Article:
It’s not necessarily news that your sleep habits impact your mood – but a new large-scale study links your sleep-wake cycles to your overall mental health.
A study of more than 91,000 adults in the United Kingdom found that folks with more circadian rhythm disruptions – defined by the researchers as increased activity at night, decreased activity during the day or both – had a higher risk of symptoms consistent with bipolar disorder or major depression. They were also more likely to experience decreased feelings of well-being and reduced cognitive functioning.
The study, published Tuesday in the journal The Lancet Psychiatry, measured participants circadian rhythm disruptions and daily activity levels using a device called an accelerometer.
“It’s widely known that a good night’s sleep is a good thing for well-being and health. That’s not a big surprise,” Dr. Daniel Smith, professor of psychiatry at the University of Glasgow and a leading author on the study, told CNN.com. “But I think what’s less well-known and what comes out of this work is that not only is a good night’s sleep important, but having a regular rhythm of being active in daylight and inactive in darkness over time is important for mental well-being.”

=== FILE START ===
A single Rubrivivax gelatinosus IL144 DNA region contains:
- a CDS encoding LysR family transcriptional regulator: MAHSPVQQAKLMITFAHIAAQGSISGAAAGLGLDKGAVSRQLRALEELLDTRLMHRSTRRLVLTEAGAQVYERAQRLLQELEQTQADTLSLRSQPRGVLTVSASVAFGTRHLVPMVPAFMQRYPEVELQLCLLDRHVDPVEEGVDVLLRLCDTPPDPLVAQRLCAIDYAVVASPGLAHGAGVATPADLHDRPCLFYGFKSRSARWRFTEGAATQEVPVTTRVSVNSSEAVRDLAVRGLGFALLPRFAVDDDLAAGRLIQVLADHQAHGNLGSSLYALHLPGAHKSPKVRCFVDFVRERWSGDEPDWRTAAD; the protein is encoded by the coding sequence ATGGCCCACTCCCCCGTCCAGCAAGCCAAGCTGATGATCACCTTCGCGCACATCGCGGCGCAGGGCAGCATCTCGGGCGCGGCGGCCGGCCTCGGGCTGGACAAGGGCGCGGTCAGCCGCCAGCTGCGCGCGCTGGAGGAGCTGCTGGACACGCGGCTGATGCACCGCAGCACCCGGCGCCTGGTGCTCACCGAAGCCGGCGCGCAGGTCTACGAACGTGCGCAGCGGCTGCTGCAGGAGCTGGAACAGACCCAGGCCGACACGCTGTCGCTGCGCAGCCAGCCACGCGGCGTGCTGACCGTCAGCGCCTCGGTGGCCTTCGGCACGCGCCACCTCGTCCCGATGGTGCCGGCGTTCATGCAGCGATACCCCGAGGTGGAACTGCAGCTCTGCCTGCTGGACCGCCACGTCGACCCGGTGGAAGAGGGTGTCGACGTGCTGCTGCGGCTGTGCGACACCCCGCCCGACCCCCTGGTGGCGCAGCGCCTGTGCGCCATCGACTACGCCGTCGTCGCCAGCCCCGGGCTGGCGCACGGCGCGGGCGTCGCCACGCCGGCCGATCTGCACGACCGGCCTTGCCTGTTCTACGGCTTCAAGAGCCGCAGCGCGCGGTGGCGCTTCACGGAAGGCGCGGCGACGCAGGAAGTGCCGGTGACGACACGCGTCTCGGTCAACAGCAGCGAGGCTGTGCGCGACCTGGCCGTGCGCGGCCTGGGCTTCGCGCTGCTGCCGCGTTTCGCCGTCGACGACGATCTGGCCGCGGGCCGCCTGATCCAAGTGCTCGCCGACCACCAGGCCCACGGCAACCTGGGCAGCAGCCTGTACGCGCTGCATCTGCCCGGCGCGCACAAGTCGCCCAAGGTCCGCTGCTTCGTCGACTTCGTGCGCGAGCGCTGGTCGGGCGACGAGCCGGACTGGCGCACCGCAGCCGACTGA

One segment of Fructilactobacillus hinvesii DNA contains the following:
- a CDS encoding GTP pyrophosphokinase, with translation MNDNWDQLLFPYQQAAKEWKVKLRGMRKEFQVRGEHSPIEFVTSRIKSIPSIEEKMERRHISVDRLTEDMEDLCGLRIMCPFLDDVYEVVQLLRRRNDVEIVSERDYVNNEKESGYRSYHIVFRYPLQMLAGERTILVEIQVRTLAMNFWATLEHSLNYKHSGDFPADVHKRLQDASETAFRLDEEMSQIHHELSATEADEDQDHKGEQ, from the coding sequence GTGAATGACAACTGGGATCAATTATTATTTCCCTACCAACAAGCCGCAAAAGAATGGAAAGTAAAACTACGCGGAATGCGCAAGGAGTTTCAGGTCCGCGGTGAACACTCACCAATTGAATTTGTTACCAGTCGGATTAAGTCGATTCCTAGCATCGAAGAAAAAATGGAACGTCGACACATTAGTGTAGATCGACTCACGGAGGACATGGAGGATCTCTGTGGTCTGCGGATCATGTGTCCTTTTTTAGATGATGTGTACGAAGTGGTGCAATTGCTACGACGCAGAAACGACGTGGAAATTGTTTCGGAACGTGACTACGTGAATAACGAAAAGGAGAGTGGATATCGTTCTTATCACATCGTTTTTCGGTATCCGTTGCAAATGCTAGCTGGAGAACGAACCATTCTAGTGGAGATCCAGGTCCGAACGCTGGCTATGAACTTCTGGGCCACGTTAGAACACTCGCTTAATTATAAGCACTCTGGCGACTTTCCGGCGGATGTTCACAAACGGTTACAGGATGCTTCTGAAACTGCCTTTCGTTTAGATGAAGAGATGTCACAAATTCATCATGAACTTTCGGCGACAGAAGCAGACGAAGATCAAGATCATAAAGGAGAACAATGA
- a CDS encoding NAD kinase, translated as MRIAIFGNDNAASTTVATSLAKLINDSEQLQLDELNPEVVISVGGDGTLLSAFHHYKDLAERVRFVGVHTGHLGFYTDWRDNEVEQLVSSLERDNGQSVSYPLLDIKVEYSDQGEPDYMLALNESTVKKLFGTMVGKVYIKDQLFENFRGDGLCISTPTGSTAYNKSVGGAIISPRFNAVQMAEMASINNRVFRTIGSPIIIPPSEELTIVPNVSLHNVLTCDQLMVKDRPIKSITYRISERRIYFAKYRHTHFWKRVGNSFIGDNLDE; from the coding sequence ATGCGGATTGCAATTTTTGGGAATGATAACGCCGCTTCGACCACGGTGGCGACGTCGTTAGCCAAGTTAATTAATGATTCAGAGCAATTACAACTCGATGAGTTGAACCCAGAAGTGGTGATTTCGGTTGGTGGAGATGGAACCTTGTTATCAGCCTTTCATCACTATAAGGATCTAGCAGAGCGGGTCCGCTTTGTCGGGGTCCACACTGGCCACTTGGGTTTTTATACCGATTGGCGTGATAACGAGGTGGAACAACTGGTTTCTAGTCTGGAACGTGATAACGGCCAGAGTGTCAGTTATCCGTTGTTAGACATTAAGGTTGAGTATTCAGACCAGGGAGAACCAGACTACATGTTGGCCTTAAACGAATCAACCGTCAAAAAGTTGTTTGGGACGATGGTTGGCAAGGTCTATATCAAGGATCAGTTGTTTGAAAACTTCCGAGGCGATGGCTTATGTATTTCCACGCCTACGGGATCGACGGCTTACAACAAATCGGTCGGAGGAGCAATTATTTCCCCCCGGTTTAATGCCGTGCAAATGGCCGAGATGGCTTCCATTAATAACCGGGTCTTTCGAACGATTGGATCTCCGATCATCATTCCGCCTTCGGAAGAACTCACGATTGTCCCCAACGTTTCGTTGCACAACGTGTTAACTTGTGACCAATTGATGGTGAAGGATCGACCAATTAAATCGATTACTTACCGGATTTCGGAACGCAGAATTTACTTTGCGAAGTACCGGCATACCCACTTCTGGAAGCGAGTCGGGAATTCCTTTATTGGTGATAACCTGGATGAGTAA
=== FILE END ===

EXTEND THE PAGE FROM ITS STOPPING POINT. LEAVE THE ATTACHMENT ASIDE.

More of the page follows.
The researchers emphasized the importance of the following habits to help maintain a good daily rhythm:
- Practice good sleep hygiene, including putting away that smartphone.
- Expose yourself to plenty of sunshine during waking hours.
- Stay active in morning and midday to help your body get tired.
- Stick to a constant sleep-wake schedule – even on weekends.
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